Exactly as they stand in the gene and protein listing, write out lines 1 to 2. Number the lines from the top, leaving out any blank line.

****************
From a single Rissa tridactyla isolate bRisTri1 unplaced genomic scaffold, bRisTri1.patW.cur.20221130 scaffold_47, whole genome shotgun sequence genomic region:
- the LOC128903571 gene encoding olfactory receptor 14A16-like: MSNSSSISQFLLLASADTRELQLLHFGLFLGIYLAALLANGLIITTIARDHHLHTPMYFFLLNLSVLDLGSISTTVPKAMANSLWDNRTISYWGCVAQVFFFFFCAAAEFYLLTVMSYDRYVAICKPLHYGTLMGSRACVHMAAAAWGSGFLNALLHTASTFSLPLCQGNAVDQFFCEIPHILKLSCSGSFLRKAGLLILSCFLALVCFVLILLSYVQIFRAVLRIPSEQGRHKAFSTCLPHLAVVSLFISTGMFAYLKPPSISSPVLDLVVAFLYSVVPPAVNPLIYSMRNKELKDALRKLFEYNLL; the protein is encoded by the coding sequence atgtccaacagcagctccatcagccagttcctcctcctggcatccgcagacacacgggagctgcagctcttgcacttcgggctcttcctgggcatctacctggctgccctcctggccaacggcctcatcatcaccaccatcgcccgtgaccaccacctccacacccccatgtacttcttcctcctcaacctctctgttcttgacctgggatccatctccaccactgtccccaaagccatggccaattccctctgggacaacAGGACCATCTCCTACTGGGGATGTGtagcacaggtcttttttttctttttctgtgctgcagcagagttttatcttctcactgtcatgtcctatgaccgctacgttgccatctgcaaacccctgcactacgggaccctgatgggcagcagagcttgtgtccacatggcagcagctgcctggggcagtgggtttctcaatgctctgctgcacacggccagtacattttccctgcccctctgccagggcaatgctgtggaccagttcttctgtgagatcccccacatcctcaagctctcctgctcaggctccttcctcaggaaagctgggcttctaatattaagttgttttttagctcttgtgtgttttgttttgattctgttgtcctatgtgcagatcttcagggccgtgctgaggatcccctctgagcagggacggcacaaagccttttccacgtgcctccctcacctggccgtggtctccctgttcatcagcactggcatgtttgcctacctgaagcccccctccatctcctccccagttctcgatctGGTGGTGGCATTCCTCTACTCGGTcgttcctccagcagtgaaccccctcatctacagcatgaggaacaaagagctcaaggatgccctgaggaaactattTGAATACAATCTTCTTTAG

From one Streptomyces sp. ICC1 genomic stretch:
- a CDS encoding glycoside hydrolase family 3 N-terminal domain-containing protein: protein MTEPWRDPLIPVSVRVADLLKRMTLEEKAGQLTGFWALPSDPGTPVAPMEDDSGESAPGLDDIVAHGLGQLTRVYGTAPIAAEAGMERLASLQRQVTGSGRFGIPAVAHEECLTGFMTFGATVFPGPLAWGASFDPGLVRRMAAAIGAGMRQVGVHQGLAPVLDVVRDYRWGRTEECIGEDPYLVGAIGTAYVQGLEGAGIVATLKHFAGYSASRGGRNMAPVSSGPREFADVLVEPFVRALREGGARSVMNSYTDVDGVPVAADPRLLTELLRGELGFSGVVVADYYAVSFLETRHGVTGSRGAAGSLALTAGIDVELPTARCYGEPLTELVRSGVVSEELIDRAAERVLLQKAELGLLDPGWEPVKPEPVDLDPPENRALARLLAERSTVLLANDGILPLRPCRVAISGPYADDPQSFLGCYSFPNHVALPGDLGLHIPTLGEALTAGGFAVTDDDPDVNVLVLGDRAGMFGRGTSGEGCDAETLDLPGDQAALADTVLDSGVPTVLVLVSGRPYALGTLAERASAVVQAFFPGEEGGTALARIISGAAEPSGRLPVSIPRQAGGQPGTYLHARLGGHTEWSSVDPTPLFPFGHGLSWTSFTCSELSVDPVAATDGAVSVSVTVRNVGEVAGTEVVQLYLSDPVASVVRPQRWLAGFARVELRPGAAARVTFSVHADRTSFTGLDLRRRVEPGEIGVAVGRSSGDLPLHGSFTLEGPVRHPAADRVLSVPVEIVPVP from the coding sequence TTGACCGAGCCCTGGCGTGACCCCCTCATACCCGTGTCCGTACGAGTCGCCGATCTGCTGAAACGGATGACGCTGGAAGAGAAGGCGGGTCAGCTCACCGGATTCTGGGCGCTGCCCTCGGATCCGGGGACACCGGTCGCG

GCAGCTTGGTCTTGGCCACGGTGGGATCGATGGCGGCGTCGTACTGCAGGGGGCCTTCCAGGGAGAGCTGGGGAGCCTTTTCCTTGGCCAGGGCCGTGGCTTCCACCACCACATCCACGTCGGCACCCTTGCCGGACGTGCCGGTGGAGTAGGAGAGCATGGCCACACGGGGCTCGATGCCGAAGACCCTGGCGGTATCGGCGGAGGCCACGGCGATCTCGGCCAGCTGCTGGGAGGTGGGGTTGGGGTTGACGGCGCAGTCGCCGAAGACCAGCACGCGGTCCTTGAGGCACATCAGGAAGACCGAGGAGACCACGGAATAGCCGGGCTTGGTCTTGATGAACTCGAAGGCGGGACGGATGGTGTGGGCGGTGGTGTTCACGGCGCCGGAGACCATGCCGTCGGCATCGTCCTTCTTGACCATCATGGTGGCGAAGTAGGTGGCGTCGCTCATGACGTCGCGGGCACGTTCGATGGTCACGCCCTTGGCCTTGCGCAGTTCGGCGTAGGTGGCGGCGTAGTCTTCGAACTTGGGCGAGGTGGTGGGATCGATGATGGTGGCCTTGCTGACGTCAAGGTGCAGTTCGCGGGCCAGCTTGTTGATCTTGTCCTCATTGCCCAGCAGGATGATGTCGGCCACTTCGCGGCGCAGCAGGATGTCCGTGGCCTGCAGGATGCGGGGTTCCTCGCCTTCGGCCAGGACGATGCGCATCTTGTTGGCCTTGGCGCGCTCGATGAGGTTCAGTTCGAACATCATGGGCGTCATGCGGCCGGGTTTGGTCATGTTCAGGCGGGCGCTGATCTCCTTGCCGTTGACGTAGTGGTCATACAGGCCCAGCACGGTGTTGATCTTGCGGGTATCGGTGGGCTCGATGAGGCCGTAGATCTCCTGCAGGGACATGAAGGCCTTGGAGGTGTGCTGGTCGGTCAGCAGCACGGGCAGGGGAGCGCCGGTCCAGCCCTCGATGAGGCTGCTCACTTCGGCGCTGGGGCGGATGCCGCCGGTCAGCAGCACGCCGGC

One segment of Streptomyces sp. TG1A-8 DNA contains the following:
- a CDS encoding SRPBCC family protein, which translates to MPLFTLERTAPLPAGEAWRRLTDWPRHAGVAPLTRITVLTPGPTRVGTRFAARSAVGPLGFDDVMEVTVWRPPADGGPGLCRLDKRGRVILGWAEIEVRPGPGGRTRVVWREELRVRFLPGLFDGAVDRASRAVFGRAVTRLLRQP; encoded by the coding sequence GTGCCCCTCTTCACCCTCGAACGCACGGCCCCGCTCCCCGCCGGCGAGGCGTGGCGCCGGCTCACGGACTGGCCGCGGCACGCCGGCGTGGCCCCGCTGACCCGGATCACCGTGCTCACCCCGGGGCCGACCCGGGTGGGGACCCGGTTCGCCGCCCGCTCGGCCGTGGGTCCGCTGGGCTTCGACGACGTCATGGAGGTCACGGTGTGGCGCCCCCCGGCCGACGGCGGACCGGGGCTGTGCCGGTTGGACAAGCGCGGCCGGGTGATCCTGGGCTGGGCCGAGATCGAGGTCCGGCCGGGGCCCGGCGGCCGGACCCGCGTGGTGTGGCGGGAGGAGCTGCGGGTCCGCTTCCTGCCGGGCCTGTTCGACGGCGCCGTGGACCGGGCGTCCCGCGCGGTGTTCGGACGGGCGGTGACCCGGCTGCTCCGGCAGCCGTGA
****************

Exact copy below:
From a single Rissa tridactyla isolate bRisTri1 unplaced genomic scaffold, bRisTri1.patW.cur.20221130 scaffold_47, whole genome shotgun sequence genomic region:
- the LOC128903571 gene encoding olfactory receptor 14A16-like: MSNSSSISQFLLLASADTRELQLLHFGLFLGIYLAALLANGLIITTIARDHHLHTPMYFFLLNLSVLDLGSISTTVPKAMANSLWDNRTISYWGCVAQVFFFFFCAAAEFYLLTVMSYDRYVAICKPLHYGTLMGSRACVHMAAAAWGSGFLNALLHTASTFSLPLCQGNAVDQFFCEIPHILKLSCSGSFLRKAGLLILSCFLALVCFVLILLSYVQIFRAVLRIPSEQGRHKAFSTCLPHLAVVSLFISTGMFAYLKPPSISSPVLDLVVAFLYSVVPPAVNPLIYSMRNKELKDALRKLFEYNLL; the protein is encoded by the coding sequence atgtccaacagcagctccatcagccagttcctcctcctggcatccgcagacacacgggagctgcagctcttgcacttcgggctcttcctgggcatctacctggctgccctcctggccaacggcctcatcatcaccaccatcgcccgtgaccaccacctccacacccccatgtacttcttcctcctcaacctctctgttcttgacctgggatccatctccaccactgtccccaaagccatggccaattccctctgggacaacAGGACCATCTCCTACTGGGGATGTGtagcacaggtcttttttttctttttctgtgctgcagcagagttttatcttctcactgtcatgtcctatgaccgctacgttgccatctgcaaacccctgcactacgggaccctgatgggcagcagagcttgtgtccacatggcagcagctgcctggggcagtgggtttctcaatgctctgctgcacacggccagtacattttccctgcccctctgccagggcaatgctgtggaccagttcttctgtgagatcccccacatcctcaagctctcctgctcaggctccttcctcaggaaagctgggcttctaatattaagttgttttttagctcttgtgtgttttgttttgattctgttgtcctatgtgcagatcttcagggccgtgctgaggatcccctctgagcagggacggcacaaagccttttccacgtgcctccctcacctggccgtggtctccctgttcatcagcactggcatgtttgcctacctgaagcccccctccatctcctccccagttctcgatctGGTGGTGGCATTCCTCTACTCGGTcgttcctccagcagtgaaccccctcatctacagcatgaggaacaaagagctcaaggatgccctgaggaaactattTGAATACAATCTTCTTTAG